Plaintiffs contend that defendant Martha Barron falsely assured them that their interests in lot four would remain unchanged. Plaintiffs maintain that they sought judicial relief when this assurance was shown to be untrue. Thus, the delay was principally due to Martha's alleged false assurance, rather than plaintiff's neglect. Moreover, the federal defendants have failed to show prejudicial delay. Accordingly, the doctrine of laches is inapplicable in this cause.


In their motion for partial summary judgment, the plaintiffs argue that as a matter of law: 1) the 1926 Native Townsite Act creates a special trust relationship between the United States as guardian and Natives entitled to occupy township property as wards; 2) this duty is separate from that owed non-Natives under the townsite laws; 3) the federal defendants owed plaintiffs as wards a statutory duty to protect their right to occupancy; and 4) the federal defendants have breached their statutory duty owed plaintiffs.


As discussed above, the 1926 Native Townsite Act extended the provisions of the 1891 townsite laws to Alaska Natives. Under the 1926 Act, however, Alaska Natives were treated somewhat differently than their non-Native counterparts. Alaska Natives were issued deeds which restricted their ability to convey the property, and the property was protected from taxation, execution on a debt or contract, liabilities of *838 the patentee, and claims of adverse possession. 43 U.S.C. § 733 (1970). Full title was conveyed, but it was a full title with restrictions.

As full title was conveyed under the 1926 Act, a trust responsibility in the traditional sense of the term did not exist the Native acquired legal and equitable title. This does not mean, however, that the Federal Government cannot have binding obligations to the Alaska Native townsite owners. One commentator has noted:

[T]he statutory limitations on alienability, and the regulations implementing the statute, seem to constitute a "course of dealing" which compels the owner of an inalienable townsite to rely on the Federal Government for protection and advice. If this is not a "trust" relationship in the strict property ownership sense of the term, it is a close enough approximation to impose "fiduciary" obligations on the Federal Government particularly the BIA. Native reliance on the relationship, coupled with the "overriding duty of fairness" when dealing with the Natives also compel this conclusion. (citation omitted)

D. Case, The Special Relationship of Alaska Natives To The Federal Government 63 (The Alaska Native Foundation 1978).

It has been established that the trust doctrine is not limited to situations in which the government has retained legal title to Indian land. Cf. Morton v. Ruiz, 415 U.S. 199, 236, 94 S. Ct. 1055, 1075, 39 L. Ed. 2d 270 (1974) (trust obligation applied to require stricter administrative standards in management of off-reservation gratuity). Indeed, the Supreme Court has asserted that the government's "conduct as disclosed in the acts of those who represent it in dealings with Indians, should ... be judged by the most exacting fiduciary standards." Seminole Nation v. United States, 316 U.S. 286, 297, 62 S. Ct. 1049, 1054, 86 L. Ed. 1480 (1942). In essence, case law makes clear that when Congress provides specific legislation for the benefit of Indians, government officials are held to strict fiduciary standards in implementing that legislation.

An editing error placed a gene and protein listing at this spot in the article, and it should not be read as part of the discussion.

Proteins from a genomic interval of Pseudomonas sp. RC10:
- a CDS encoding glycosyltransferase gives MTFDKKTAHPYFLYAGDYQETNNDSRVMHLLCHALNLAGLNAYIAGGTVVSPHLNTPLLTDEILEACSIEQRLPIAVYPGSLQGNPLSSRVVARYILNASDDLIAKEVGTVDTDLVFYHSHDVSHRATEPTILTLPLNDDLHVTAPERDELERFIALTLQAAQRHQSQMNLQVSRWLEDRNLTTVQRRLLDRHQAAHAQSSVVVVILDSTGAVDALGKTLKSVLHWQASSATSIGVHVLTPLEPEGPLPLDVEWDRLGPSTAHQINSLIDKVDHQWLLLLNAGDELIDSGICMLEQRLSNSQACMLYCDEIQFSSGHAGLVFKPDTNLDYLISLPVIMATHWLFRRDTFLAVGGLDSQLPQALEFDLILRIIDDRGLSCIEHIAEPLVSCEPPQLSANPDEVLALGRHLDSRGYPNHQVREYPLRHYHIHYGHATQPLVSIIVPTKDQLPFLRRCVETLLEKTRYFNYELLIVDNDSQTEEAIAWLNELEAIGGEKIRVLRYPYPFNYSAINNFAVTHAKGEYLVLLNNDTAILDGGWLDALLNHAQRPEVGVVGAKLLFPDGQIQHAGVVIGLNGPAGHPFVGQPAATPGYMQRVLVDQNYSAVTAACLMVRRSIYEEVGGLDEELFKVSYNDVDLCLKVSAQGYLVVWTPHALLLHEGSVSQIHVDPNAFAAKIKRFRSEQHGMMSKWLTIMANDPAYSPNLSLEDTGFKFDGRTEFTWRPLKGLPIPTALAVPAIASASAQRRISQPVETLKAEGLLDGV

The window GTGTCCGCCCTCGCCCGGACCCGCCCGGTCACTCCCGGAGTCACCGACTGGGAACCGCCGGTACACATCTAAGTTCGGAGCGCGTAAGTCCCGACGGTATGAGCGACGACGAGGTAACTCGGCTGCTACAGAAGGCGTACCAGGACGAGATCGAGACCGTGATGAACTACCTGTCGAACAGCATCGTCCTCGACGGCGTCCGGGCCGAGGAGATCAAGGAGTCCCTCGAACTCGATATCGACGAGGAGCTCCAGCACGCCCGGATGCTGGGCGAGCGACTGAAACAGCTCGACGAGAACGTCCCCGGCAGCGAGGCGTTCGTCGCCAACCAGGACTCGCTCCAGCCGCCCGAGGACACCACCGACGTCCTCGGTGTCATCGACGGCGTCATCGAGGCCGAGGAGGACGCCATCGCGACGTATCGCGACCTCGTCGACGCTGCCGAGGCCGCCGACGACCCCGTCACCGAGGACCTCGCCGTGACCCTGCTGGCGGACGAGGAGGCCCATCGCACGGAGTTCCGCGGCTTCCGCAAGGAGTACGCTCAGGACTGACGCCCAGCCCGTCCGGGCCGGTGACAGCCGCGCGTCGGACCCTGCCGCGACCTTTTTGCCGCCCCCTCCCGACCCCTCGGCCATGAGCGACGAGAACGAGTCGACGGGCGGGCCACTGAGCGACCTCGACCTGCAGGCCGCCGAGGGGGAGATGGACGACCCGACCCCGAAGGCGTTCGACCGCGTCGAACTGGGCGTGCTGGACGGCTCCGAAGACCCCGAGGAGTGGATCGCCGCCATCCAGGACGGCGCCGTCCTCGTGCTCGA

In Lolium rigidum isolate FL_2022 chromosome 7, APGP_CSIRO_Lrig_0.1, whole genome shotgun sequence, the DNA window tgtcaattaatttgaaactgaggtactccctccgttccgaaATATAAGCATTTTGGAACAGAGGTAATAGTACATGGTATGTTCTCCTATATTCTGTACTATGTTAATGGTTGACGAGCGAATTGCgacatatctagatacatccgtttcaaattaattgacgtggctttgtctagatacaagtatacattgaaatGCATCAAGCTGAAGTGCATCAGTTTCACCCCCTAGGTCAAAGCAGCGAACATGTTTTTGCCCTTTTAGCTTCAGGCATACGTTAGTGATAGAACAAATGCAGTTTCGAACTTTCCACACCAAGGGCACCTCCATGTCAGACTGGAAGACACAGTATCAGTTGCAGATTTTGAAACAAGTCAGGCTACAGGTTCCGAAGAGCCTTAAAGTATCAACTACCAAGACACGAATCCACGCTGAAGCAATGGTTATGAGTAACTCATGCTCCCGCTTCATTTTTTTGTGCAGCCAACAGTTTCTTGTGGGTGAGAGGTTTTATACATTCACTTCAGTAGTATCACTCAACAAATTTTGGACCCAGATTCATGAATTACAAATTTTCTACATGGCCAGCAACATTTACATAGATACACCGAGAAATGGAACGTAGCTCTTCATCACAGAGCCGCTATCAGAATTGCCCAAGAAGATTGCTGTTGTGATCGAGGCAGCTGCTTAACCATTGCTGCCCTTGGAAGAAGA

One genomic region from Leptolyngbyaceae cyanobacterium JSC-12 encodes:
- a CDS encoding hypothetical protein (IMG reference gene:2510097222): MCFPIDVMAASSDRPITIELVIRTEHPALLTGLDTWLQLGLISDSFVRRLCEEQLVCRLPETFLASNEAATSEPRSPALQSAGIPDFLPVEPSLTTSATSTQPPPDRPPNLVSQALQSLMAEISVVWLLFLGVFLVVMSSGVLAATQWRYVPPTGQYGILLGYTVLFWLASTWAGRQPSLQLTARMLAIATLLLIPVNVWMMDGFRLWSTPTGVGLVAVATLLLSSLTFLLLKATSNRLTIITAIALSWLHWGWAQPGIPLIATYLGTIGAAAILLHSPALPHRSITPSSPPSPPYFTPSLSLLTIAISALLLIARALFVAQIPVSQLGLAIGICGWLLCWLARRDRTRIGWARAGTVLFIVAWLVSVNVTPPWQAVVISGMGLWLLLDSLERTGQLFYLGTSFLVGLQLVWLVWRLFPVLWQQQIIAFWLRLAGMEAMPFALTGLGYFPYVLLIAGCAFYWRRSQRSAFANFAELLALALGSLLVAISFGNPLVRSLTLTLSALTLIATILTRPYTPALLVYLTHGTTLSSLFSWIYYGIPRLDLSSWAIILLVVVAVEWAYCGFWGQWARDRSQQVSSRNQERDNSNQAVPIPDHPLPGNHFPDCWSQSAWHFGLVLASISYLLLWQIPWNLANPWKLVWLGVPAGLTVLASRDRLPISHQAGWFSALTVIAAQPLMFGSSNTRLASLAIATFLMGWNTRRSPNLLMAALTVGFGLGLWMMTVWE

The court finds that the 1926 Native Townsite Act was enacted for the benefit of Alaska Natives. Accordingly, government officials implementing the Act are to be held to strict fiduciary standards. Further, the duties owed Native Alaskans under the Act are separate from any duties owed to non-Natives entitled to unrestricted deeds under the Townsite Act of 1898. As a matter of law the 1926 Native Townsite Act created a separate relationship between the United States as guardian, and Indians within the purview of the Act as wards.


The court finds that questions of fact exist in regard to the plaintiffs' use and occupancy claim. Until plaintiffs' claim of use and occupancy is substantiated, the court cannot rule as a matter of law that the federal defendants owed them a duty to protect their occupancy. It follows, therefore, that the question of whether the federal defendants breached a duty owed plaintiffs is premature.

Accordingly, IT IS ORDERED:

1) THAT the federal defendants' motion to dismiss is denied.

2) THAT plaintiffs' motion for partial summary judgment is granted on the issue of a separate trust responsibility owed Alaska Natives under the 1926 Native Townsite Act, but denied on the issue of duties owed plaintiffs and breach of any duties owed plaintiffs.